On Reasoned Thinking

In Reasoned Thinking by Dave Gaddis

Introduction

We are all born knowing only life, which is the experience of our outer and inner worlds. Experience of the outer world comes through our five senses. Our inner world is the accumulation of emotions and thoughts. They are inextricably connected. Touching someone we love can bring immense joy. Seeing the suffering wrought on humanity by fundamentalists of any stripe can enrage or frighten us. How do we make sense of the overwhelming sensory, emotional, and thought data that comprises our experience of life?

Beyond Experiential Wisdom to Universal Wisdom

Wisdom is sometimes the result of a lifetime of experience. Experiential wisdom can help us navigate the rocky shores of life’s journey, avoiding the pain and embracing the pleasure. There is another type of wisdom, though. It is one that flows beyond our base experiences toward the grander shores of universal insight. That is the wisdom we seek through Reasoned Thinking.

Reasoned thinking is a systematic process, but we do not have to start from scratch. We can build on three core tools:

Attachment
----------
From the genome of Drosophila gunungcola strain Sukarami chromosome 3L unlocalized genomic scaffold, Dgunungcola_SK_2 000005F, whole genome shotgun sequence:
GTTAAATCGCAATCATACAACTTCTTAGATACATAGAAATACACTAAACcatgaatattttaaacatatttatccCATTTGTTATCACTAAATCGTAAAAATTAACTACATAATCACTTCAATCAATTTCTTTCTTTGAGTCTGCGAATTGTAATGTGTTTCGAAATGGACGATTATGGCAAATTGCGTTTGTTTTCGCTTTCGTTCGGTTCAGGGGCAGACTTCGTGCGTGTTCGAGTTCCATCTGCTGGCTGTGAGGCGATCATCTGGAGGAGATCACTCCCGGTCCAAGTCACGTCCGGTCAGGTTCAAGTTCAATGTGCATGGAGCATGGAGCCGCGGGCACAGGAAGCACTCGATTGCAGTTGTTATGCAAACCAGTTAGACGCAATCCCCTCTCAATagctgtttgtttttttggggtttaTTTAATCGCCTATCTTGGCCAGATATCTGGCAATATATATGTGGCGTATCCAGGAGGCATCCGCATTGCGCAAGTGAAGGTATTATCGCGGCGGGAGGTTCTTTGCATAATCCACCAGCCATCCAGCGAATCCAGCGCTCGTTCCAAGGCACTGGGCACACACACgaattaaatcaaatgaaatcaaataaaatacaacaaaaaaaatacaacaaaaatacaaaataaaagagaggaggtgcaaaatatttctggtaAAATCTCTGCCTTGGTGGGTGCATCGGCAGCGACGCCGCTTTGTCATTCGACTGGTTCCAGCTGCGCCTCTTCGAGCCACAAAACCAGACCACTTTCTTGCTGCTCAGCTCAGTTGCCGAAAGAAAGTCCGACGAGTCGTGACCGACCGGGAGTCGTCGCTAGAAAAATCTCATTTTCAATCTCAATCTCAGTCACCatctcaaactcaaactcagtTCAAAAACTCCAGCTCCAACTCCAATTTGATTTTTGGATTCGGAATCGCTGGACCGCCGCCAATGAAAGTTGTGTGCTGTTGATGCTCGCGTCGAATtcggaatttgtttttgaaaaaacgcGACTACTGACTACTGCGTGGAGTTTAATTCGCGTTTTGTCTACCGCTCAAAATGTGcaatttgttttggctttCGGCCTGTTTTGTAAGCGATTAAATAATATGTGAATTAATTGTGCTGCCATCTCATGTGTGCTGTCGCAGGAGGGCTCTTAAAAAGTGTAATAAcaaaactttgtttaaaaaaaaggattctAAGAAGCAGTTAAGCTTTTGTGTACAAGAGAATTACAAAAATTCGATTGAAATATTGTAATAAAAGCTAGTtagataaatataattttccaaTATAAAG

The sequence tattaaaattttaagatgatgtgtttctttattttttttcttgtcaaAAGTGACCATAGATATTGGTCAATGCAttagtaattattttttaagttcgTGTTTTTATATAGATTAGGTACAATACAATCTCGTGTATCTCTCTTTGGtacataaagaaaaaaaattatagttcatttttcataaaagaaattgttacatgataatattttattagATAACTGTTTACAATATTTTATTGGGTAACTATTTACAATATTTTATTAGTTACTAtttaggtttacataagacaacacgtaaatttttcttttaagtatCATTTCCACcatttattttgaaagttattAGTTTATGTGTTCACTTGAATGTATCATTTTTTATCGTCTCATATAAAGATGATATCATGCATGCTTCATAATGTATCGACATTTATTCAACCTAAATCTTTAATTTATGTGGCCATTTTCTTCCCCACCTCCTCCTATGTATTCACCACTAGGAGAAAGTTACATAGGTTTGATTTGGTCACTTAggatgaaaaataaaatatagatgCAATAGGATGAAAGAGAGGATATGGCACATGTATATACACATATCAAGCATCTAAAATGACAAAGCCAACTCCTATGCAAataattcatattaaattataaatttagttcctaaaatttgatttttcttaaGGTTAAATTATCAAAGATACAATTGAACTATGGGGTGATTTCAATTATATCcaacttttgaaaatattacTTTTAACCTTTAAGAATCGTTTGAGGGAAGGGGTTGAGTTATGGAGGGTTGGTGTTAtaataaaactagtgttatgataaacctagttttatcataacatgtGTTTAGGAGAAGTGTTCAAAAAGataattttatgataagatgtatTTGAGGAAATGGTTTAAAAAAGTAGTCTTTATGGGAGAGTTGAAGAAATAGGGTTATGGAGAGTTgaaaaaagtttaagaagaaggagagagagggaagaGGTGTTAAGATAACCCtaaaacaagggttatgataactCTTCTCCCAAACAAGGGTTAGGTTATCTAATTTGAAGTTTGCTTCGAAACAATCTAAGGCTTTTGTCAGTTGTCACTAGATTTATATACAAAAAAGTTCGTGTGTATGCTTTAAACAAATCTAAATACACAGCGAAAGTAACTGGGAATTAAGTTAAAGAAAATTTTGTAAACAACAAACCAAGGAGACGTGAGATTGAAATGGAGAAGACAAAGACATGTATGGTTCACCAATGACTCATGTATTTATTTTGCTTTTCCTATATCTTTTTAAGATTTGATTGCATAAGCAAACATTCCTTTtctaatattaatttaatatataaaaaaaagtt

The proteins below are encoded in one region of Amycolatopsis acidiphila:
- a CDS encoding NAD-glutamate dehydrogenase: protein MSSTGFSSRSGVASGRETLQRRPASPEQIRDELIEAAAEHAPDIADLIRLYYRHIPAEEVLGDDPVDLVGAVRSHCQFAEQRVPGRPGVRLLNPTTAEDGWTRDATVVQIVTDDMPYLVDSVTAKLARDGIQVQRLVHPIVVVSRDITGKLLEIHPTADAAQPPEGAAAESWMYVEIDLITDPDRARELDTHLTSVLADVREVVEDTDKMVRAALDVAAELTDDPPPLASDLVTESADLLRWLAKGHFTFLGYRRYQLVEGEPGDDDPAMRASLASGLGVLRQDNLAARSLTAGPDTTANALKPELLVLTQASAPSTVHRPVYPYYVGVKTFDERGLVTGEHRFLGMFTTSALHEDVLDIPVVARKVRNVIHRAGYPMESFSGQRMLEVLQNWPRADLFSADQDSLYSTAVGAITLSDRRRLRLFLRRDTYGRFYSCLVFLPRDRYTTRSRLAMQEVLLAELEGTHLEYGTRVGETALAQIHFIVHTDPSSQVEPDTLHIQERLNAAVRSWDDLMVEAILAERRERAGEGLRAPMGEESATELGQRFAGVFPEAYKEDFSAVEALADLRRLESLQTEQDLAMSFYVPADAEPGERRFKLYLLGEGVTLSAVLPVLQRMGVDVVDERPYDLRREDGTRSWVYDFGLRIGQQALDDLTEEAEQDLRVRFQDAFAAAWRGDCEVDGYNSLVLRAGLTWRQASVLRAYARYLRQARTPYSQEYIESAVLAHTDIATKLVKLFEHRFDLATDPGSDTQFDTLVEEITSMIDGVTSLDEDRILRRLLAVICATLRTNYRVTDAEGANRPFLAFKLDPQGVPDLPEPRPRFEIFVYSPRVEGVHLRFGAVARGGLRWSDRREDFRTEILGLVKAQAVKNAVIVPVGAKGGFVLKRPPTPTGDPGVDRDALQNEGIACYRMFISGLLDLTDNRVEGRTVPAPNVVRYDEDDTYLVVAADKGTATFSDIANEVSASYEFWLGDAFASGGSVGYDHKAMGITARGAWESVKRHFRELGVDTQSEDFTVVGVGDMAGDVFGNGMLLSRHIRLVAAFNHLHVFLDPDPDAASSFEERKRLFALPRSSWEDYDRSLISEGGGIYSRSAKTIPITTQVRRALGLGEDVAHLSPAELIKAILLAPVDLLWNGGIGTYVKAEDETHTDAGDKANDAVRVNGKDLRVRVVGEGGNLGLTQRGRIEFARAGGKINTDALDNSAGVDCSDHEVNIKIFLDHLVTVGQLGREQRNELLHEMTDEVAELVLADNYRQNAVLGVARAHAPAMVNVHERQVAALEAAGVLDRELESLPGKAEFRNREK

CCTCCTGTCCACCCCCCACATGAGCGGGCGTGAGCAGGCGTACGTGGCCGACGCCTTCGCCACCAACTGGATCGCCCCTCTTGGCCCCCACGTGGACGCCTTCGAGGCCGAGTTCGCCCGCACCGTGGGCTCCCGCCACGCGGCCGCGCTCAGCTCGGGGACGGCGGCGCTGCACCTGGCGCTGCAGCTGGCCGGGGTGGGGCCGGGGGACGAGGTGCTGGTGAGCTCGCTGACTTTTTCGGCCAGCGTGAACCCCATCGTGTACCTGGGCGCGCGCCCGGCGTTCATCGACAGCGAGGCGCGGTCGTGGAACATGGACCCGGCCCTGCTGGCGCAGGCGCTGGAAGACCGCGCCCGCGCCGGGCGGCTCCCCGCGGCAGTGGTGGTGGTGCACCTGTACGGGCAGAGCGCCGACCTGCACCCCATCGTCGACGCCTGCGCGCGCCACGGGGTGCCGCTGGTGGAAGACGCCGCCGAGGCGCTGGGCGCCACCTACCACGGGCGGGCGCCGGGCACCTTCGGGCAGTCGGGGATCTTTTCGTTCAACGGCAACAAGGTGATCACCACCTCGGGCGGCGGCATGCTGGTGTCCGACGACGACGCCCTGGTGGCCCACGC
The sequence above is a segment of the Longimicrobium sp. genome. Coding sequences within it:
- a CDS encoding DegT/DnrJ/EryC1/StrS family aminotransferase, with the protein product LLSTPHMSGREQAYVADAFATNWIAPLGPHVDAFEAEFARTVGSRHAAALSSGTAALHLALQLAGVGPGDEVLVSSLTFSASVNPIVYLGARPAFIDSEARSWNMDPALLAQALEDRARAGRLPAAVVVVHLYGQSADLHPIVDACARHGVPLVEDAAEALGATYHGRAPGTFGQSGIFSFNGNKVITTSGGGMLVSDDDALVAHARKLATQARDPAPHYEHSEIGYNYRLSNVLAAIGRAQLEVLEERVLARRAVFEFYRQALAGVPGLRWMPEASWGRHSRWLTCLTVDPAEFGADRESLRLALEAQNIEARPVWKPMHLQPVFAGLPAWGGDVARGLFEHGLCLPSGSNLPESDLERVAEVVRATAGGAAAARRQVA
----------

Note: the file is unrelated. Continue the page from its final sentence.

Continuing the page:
• Experience. Freethinkers often deride experience as an unreliable source of data. Absent experience, intellectual pursuits lack context in a living universe. It is easy to make a tough intellectual judgement, but much harder to live with it. Our experience informs our ideas and insights. In fact, it is the one consistent element of knowledge that spans all of humanity – the philosopher, the scientist, and the artist alike.
  • Philosophy. Philosophy, at its core, teaches us how to think, which is more important than what we think. It forces us to look beyond the dogmas that surround us and to see the underlying issues and assumptions. Once they are brought into the light, we can begin to see the path ahead. Philosophy shapes the realm of judgement that occurs outside of science. Philosophy, although the precursor of science, is frequently given short shrift by “freethinkers” in modern times. Despite reports to the contrary, philosophy is not dead. It is misunderstood. Over time, we will correct the misunderstandings.
  • Science. Natural philosophy, perhaps beginning with Aristotle, is the genesis of science. After thousands of years of evolution, science can be boiled down to three basic steps: (1) observe and record data about the universe; (2) make testable predictions; and, (3) test those predictions. Those predictions that are consistently successful become theories, such as the theories of relativity or evolution. Scientific theories consistently describe the operation of the universe we observe.

Conclusion

Experience, philosophy, and science form the triumvirate of Reasoned Thinking. Synthesizing knowledge from these tools enables us to move from experiential wisdom toward a greater universal wisdom. Our judgements about the universe and our role in it must be balanced across all three aspects of Reasoned Thinking.

Share this Post